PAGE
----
In the dynamic world of auto repair, businesses are always on the lookout for innovative ways to increase revenue. One often overlooked avenue that offers substantial profit potential is the sale and servicing of tires. While the idea of selling tires might seem straightforward, the layers of profit within each sale are diverse. Let’s unravel this potential profit powerhouse.
1. The Fundamental Tire Margin
At the core of tire sales is the actual profit margin. Essentially, the margin is the difference between the tire’s cost price and the retail price at which it’s sold to the customer. Depending on the brand, type, and region, the profit margins on tires can vary considerably, often ranging from 20% to 50%. For businesses, it’s crucial to select tire brands and types that provide a balance between quality and profitability. By offering a blend of economy, mid-range, and premium tire options, auto repair shops can cater to a broader customer base, maximizing the potential for sales. I recommend using a tire matrix similar to our parts matrix to optimize your margins.
2. Road Hazard Warranties – An Underestimated Goldmine
After the tire sale, there lies the opportunity to upsell a road hazard warranty. This warranty is a promise to the customer that should their tires suffer damage from everyday road challenges like potholes, nails, or debris, they’re covered for repairs or replacements. From the business perspective, this is a significant profit avenue. The majority of tires sold with a road hazard warranty never face a claim. As such, while there’s a potential cost associated with offering this warranty, the additional revenue generally outweighs the occasional claim expenses. The price of the road hazard should be in line with how good your warranty and or service after the sale is going to be for the customer.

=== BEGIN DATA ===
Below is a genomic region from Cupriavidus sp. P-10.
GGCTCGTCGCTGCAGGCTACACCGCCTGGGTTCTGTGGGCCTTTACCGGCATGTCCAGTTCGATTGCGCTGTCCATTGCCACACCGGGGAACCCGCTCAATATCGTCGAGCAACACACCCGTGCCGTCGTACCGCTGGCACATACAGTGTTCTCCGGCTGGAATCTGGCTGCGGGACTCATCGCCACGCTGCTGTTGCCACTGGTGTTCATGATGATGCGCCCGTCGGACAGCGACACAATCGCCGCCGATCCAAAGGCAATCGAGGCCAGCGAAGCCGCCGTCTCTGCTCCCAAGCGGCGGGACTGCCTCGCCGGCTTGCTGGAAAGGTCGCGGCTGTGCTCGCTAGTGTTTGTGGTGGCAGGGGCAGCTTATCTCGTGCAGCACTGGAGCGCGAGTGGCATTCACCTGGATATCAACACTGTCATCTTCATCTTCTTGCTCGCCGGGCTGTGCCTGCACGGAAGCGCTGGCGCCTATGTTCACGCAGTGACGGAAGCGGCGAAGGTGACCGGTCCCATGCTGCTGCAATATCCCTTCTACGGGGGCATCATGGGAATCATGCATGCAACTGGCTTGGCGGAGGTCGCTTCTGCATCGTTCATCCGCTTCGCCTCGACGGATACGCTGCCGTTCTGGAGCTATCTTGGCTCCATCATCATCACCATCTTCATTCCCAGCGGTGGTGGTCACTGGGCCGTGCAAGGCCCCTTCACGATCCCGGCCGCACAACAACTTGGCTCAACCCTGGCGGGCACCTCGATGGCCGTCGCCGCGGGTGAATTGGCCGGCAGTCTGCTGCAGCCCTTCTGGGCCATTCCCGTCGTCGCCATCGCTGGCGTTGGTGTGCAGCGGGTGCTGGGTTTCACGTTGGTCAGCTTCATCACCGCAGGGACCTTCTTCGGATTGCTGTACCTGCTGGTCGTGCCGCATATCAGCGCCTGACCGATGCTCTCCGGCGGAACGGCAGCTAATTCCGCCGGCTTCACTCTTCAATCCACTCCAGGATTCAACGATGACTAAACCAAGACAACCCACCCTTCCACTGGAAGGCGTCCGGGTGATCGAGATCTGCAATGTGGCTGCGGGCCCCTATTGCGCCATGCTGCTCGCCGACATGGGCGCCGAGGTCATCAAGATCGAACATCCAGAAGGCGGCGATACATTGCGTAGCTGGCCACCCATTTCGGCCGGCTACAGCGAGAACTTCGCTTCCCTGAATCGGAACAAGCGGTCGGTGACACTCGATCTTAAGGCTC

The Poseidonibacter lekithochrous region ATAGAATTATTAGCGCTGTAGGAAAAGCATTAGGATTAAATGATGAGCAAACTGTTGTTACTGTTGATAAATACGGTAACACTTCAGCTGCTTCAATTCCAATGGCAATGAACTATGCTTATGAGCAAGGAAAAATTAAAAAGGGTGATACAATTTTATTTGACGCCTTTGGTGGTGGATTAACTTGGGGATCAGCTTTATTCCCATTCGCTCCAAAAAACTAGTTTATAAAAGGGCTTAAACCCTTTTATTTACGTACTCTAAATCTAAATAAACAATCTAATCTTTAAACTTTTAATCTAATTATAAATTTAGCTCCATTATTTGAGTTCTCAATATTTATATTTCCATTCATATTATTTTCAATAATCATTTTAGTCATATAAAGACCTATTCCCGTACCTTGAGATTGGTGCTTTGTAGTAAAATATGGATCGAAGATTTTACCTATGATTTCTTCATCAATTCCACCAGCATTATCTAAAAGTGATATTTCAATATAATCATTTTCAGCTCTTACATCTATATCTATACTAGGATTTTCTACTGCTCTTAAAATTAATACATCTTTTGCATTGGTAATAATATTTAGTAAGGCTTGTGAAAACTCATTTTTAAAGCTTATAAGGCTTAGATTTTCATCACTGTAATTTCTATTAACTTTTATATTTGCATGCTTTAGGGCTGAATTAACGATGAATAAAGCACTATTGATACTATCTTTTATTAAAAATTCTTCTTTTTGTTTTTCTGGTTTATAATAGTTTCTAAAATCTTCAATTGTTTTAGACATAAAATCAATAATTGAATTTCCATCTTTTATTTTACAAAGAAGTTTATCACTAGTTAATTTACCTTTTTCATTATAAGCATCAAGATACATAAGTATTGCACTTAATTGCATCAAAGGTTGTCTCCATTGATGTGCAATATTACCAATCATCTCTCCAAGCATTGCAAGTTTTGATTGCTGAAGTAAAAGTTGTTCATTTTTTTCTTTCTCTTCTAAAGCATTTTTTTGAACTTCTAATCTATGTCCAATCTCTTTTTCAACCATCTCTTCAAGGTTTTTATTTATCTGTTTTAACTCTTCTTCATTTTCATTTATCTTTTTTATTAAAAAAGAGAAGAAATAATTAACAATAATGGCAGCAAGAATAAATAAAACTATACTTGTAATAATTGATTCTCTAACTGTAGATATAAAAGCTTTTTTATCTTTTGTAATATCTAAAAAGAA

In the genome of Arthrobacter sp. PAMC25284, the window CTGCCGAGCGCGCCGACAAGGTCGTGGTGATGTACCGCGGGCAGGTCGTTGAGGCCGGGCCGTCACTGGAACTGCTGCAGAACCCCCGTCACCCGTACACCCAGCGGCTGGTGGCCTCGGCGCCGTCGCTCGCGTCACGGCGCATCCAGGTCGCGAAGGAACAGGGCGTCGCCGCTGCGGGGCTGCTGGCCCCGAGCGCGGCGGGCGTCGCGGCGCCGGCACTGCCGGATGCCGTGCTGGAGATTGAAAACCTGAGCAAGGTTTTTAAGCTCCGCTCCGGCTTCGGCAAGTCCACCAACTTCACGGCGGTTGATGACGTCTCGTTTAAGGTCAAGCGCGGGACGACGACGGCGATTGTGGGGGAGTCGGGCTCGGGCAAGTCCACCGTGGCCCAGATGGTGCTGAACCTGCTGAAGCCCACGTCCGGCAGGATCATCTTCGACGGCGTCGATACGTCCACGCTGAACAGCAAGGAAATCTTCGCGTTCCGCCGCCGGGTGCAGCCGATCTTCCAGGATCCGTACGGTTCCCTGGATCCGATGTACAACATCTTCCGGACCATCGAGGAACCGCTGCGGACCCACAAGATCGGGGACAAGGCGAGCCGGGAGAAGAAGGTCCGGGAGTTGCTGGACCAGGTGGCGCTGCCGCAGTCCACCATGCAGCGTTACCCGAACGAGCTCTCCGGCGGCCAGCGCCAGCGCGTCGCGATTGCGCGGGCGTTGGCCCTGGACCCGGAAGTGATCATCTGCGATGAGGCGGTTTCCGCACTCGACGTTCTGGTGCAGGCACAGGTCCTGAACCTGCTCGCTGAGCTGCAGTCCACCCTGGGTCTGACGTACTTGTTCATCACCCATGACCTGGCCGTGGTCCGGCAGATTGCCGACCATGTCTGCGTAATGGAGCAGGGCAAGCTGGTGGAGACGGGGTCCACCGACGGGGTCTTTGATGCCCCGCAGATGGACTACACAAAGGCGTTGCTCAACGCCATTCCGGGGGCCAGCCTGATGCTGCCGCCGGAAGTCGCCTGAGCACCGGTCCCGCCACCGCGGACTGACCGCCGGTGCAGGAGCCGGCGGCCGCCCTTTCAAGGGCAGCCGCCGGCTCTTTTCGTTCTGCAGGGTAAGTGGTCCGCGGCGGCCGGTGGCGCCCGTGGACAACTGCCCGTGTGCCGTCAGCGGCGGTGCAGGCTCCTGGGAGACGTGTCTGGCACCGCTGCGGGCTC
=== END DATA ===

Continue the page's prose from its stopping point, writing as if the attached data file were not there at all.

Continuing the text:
3. Aligning Profits with Alignment Services
The sale of a new set of tires presents another lucrative opportunity: alignments. A proper wheel alignment not only extends the life of the tire but also ensures optimal fuel efficiency and safety for the vehicle. By emphasizing the importance of alignments to customers, auto repair shops can often upsell this service. Furthermore, since the machinery used for alignments is generally a one-time investment, the ongoing profits from this service can be substantial. Make sure you use alignments in your preventative maintenance program as well and not just for when you sell tires and perform front suspension repairs.
4. The Balancing Act: Mounting and Balancing
Mounting (fitting the new tire onto a wheel) and balancing (ensuring even weight distribution on the wheel) are essential services accompanying any tire sale. These processes ensure the tire’s optimal performance, longevity, and safety. For auto repair shops, the labor and material costs associated with these services are relatively low, especially when compared to the fees charged. Thus, mounting and balancing can quickly become significant contributors to a shop’s profit margin.
5. The “Backside Money” from Tire Manufacturers
Beyond the direct customer-facing profits, there’s another layer of revenue potential in tire sales. Many tire manufacturers offer incentives or rebates to businesses based on sales volume. The more tires of a particular brand sold, the higher the rebate or bonus the shop earns. These manufacturer incentives, often referred to as “backside money”, can significantly augment a shop’s profitability, especially during promotional periods where rebates may be even more substantial. These manufacturers also typically give you co-op funds to use for advertising, clothing etc…….
For auto repair shops aiming to diversify revenue streams and boost profitability, tires present a multifaceted opportunity. Beyond the initial sale, the potential for profit spans warranties, alignments, mounting, balancing, and manufacturer incentives. By integrating tire sales and services into their offerings, auto repair shops can drive growth, improve customer retention, and pave a smoother road to financial success.